Thursday, April 20, 2017

Rising sea levels caused by climate change could displace 13.1 million in U.S. by 2100, says study

Rising sea levels, due to climate change, could lead millions of U.S. residents to migrate away from areas near oceans, says a study by a University of Georgia researcher published in the journal of Nature Climate Change. Mathew Hauer, author of the study and head of the Applied Demography program at the University of Georgia, said even landlocked states "could see could see significant increases in population because of coastal migration by 2100," Tom James reports for Reuters.

In January the National Oceanic and Atmospheric Administration "predicted a 1-to-8-foot (0.3-2.5 meter) increase in sea levels by the year 2100," James writes. "Previous research by Hauer and others has put the number of Americans displaced by rising seas over the same period as high as 13.1 million."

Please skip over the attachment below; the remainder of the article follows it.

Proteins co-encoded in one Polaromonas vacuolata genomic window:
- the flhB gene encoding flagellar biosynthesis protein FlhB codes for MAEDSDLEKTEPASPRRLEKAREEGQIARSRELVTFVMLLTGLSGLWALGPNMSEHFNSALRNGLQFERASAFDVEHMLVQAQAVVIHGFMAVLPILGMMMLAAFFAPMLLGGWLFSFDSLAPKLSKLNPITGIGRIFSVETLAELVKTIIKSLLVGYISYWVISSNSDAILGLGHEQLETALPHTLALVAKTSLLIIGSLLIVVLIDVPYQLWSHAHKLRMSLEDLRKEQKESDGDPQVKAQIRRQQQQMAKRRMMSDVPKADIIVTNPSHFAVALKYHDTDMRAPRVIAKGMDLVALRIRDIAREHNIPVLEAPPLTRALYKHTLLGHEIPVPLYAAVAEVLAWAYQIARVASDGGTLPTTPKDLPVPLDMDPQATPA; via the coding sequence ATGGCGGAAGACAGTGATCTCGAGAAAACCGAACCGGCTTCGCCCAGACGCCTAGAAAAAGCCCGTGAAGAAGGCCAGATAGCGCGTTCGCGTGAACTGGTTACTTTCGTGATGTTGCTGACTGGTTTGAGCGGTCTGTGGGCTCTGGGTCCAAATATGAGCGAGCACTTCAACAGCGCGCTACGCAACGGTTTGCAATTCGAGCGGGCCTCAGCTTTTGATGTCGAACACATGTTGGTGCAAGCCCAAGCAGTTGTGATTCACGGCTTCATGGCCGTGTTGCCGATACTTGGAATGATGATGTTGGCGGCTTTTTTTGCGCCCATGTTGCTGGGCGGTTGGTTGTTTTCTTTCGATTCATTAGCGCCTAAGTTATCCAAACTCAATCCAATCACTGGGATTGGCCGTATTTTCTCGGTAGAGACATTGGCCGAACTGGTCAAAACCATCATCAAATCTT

Hauer "found that Nevada's Clark County, home to Las Vegas, is projected to see an influx of up to 117,000 climate migrants by the end of the century, and nearly every county in Wyoming is predicted to see some increase, as are many counties in western Montana, central Colorado and northern Utah," notes James. (Study graphic of estimated net migration by county because of rising sea levels)

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